Fifty years ago Ford Australia released a car which was pivotal in the company later achieving market leadership.

The new 1969 XW Ford Falcon presented a powerful and assertive alternative to the HT Holden and VF Valiant.

Back in late 1966 when Ford Australia was planning the XW Falcon the company’s Managing Director, Bill Bourke, was determined to eradicate any thoughts in buyers’ minds that Ford Australia sold copies of the American Falcon.

The XW needed to be seen as ruggedly “All Australian”.

Plus, linkage of the Falcon and the Mustang through “Mustang Bred” advertisements was a powerful sales image which resonated with Australian buyers who wanted a bit of the Mustang’s glamour in their four-door family sedan.

In short, the Falcon had to say it was as “All Australian” as its main competitor, yet was still infused with the sporty Mustang heritage.

And so it was that the design team, led by the newly arrived 29-year-old American Jack Telnack and 25-year-old Brian Rossi, was tasked with developing a styling proposal that met those objectives.

The duo immediately set to work .

The target was to have the shape defined by Christmas 1966.

Brian and Jack knew the XW would retain the A pillars, windscreen, roof, door frames and door panels of the XR/XT models.

Rather than model the whole car in clay they cut off the front and rear ends of a production XR Falcon.

This idea saved a lot of set-up and modelling time and meant they could focus on where the major changes would occur — the front and rear.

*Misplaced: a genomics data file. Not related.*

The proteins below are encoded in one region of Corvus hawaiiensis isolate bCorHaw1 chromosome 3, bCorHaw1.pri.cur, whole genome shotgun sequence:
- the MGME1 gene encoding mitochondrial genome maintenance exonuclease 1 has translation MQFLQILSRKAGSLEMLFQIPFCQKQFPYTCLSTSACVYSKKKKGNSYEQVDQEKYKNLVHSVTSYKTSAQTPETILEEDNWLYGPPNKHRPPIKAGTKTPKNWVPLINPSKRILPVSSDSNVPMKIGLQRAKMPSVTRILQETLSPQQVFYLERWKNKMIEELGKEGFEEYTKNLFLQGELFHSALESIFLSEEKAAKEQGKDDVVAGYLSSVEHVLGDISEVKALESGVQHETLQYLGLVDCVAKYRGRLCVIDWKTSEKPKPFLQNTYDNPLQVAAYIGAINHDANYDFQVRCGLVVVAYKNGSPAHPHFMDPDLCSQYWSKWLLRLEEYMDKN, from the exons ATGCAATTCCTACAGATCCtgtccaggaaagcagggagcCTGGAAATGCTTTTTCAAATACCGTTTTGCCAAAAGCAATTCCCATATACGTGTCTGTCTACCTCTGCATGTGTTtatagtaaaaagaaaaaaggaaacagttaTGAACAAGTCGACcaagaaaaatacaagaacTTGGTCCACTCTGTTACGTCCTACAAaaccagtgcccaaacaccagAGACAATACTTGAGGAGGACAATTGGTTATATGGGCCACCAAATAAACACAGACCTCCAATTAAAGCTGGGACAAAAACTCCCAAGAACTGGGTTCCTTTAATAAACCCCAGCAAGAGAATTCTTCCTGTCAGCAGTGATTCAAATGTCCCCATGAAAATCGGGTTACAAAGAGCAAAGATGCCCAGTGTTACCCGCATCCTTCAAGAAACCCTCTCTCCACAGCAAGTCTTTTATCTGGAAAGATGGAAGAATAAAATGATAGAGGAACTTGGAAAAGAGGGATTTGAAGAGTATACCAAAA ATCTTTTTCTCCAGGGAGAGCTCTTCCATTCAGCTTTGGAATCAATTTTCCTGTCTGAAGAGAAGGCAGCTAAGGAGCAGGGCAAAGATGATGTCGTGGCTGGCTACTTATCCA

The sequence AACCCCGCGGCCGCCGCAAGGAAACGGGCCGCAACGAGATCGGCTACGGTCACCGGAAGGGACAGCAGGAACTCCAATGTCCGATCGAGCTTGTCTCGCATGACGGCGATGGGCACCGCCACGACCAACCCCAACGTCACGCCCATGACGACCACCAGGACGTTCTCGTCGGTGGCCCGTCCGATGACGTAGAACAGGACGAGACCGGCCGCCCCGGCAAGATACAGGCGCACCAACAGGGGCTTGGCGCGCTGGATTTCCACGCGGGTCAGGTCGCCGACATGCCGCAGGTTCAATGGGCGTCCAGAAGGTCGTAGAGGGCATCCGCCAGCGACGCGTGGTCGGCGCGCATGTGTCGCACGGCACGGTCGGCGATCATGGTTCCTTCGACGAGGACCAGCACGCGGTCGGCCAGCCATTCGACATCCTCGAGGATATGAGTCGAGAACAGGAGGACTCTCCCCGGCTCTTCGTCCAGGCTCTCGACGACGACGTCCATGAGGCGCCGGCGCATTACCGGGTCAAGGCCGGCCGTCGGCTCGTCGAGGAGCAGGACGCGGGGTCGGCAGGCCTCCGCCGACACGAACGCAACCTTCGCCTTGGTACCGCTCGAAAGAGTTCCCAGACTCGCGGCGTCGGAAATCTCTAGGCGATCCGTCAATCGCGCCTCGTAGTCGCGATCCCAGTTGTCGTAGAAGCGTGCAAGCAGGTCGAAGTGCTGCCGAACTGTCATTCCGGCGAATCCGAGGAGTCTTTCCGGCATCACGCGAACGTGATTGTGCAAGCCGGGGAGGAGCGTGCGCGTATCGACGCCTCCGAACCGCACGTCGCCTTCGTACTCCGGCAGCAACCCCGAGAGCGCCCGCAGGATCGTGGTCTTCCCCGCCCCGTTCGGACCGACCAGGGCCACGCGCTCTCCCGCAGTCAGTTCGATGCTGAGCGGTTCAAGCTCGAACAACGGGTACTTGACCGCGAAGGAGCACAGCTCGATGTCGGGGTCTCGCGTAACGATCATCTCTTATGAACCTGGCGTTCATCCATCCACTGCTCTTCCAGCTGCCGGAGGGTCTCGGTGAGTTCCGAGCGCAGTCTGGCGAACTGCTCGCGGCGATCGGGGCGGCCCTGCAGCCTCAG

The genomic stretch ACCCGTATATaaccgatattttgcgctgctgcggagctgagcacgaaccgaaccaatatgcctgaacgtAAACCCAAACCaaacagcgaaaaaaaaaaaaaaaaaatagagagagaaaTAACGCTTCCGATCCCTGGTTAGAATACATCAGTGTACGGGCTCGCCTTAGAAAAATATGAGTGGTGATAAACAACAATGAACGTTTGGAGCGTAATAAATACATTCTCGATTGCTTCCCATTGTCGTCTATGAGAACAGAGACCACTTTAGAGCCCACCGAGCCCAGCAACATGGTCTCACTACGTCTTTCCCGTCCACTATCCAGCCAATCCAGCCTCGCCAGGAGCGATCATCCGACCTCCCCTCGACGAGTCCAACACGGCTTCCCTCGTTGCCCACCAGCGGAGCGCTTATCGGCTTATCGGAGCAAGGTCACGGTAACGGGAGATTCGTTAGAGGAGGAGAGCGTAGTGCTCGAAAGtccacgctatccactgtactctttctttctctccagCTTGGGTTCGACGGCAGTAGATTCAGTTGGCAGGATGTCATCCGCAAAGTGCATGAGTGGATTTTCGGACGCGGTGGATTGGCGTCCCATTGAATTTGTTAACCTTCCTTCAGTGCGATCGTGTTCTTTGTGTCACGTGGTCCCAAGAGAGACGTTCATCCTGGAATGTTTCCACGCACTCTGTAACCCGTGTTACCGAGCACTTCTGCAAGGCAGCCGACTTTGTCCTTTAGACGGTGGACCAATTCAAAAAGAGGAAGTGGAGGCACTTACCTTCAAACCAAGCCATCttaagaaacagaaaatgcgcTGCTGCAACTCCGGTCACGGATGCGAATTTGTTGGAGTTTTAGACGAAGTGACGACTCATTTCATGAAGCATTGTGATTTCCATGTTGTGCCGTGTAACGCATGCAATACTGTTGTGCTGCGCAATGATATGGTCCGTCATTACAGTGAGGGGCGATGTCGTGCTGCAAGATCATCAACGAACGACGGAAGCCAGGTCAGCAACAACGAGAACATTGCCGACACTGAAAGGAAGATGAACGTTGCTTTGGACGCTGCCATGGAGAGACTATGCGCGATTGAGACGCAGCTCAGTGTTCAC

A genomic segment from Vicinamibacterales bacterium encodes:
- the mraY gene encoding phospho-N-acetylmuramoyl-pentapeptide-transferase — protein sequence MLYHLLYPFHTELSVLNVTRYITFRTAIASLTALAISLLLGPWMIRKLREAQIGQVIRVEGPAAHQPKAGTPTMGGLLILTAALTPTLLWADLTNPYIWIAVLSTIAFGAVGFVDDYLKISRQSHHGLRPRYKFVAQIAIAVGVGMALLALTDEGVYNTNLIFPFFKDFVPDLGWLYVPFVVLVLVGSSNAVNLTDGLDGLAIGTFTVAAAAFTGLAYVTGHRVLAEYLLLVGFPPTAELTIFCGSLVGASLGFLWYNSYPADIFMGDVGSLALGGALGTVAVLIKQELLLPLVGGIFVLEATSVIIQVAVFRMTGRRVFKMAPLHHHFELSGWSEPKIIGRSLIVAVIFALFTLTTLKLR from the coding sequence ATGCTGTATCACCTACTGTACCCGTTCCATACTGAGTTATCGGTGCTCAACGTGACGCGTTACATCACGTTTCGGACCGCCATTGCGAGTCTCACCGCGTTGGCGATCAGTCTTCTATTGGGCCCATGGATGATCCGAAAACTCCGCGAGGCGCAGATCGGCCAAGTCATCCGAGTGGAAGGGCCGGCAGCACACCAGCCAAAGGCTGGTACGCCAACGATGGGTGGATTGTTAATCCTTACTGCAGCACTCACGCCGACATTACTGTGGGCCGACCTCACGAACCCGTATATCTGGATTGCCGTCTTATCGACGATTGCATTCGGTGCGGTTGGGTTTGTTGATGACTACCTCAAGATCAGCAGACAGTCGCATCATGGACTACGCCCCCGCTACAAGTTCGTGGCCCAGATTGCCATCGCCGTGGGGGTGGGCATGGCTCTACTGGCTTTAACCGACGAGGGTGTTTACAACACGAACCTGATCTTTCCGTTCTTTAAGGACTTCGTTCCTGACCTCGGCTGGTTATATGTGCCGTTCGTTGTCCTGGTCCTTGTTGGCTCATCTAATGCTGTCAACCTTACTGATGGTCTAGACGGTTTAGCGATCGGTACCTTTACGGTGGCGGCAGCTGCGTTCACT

The general exterior shape of the XW was finalised and agreed by December 21, 1966.

And here’s what I think Jack and Brian achieved.

If you ever wondered what a four-door Mustang might have looked like, then cast your eyes on the XW Falcon.

From its short, broad shouldered flat rear deck through to its recessed rear window and wide C pillars, and along its sharply defined front fenders to its wide open grille, the XW has Mustang DNA everywhere you look.

The eye-catching recessed window was created by lengthening the C pillar. This change made the boot look even shorter and the front fenders longer.

The open mouth grille absolutely dominated the front end.

It was not a direct copy of the Mustang’s, but contained all of the necessary styling cues.

It was framed by turn indicators which were embedded in the fender’s leading edges.

The XW looked like an all-new car, a sleek machine for the forthcoming decade.

Neither Holden nor Chrysler had been able to freshen up a three-year-old design to this extent.

Buyers responded and propelled Ford Australia to a sales record.

The GT with its HO option package added to the aura of success.

The legacy of the XW is that it sent an unambiguous message to Holden and Chrysler that Ford was a real contender for market leadership.

David Burrell is the editor of retroautos.com.au

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Burrell

David Burrell is founder and editor of Retroautos.com.au, a free online classic cars magazine. Dave has a passion for cars and car design. He's also into speedway, which he's been writing about since 1981. His first car was a rusted-out 1961 Vauxhall Velox. His daily driver is a Pontiac Firebird. Prior to starting Retroautos, David was an executive in a Fortune 500 company, working and living in Australia, NZ, Asia, Latin America and the UK.